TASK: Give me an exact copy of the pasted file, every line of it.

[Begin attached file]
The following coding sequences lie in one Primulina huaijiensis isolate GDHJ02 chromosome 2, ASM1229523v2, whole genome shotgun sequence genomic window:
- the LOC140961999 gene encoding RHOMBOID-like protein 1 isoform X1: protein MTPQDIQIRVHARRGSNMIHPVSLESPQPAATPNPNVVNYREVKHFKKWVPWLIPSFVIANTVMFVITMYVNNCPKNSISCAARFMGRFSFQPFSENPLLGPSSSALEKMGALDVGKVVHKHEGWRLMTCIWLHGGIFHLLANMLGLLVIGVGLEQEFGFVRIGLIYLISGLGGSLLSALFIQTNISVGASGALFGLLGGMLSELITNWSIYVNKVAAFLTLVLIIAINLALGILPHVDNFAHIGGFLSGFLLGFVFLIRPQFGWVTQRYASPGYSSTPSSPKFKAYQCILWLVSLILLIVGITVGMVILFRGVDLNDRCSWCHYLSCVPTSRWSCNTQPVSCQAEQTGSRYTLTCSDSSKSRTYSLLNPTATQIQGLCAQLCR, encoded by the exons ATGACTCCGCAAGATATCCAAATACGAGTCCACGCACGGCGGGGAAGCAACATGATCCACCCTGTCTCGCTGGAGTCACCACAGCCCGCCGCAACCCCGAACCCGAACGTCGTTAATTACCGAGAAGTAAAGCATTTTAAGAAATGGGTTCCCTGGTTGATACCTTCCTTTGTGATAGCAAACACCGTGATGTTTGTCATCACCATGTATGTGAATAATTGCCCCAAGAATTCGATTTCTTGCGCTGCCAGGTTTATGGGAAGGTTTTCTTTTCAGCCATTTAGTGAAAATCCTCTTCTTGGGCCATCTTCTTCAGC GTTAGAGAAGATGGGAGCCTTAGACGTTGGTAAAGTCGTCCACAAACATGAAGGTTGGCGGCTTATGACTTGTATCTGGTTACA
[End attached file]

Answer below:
The following coding sequences lie in one Primulina huaijiensis isolate GDHJ02 chromosome 2, ASM1229523v2, whole genome shotgun sequence genomic window:
- the LOC140961999 gene encoding RHOMBOID-like protein 1 isoform X1: protein MTPQDIQIRVHARRGSNMIHPVSLESPQPAATPNPNVVNYREVKHFKKWVPWLIPSFVIANTVMFVITMYVNNCPKNSISCAARFMGRFSFQPFSENPLLGPSSSALEKMGALDVGKVVHKHEGWRLMTCIWLHGGIFHLLANMLGLLVIGVGLEQEFGFVRIGLIYLISGLGGSLLSALFIQTNISVGASGALFGLLGGMLSELITNWSIYVNKVAAFLTLVLIIAINLALGILPHVDNFAHIGGFLSGFLLGFVFLIRPQFGWVTQRYASPGYSSTPSSPKFKAYQCILWLVSLILLIVGITVGMVILFRGVDLNDRCSWCHYLSCVPTSRWSCNTQPVSCQAEQTGSRYTLTCSDSSKSRTYSLLNPTATQIQGLCAQLCR, encoded by the exons ATGACTCCGCAAGATATCCAAATACGAGTCCACGCACGGCGGGGAAGCAACATGATCCACCCTGTCTCGCTGGAGTCACCACAGCCCGCCGCAACCCCGAACCCGAACGTCGTTAATTACCGAGAAGTAAAGCATTTTAAGAAATGGGTTCCCTGGTTGATACCTTCCTTTGTGATAGCAAACACCGTGATGTTTGTCATCACCATGTATGTGAATAATTGCCCCAAGAATTCGATTTCTTGCGCTGCCAGGTTTATGGGAAGGTTTTCTTTTCAGCCATTTAGTGAAAATCCTCTTCTTGGGCCATCTTCTTCAGC GTTAGAGAAGATGGGAGCCTTAGACGTTGGTAAAGTCGTCCACAAACATGAAGGTTGGCGGCTTATGACTTGTATCTGGTTACA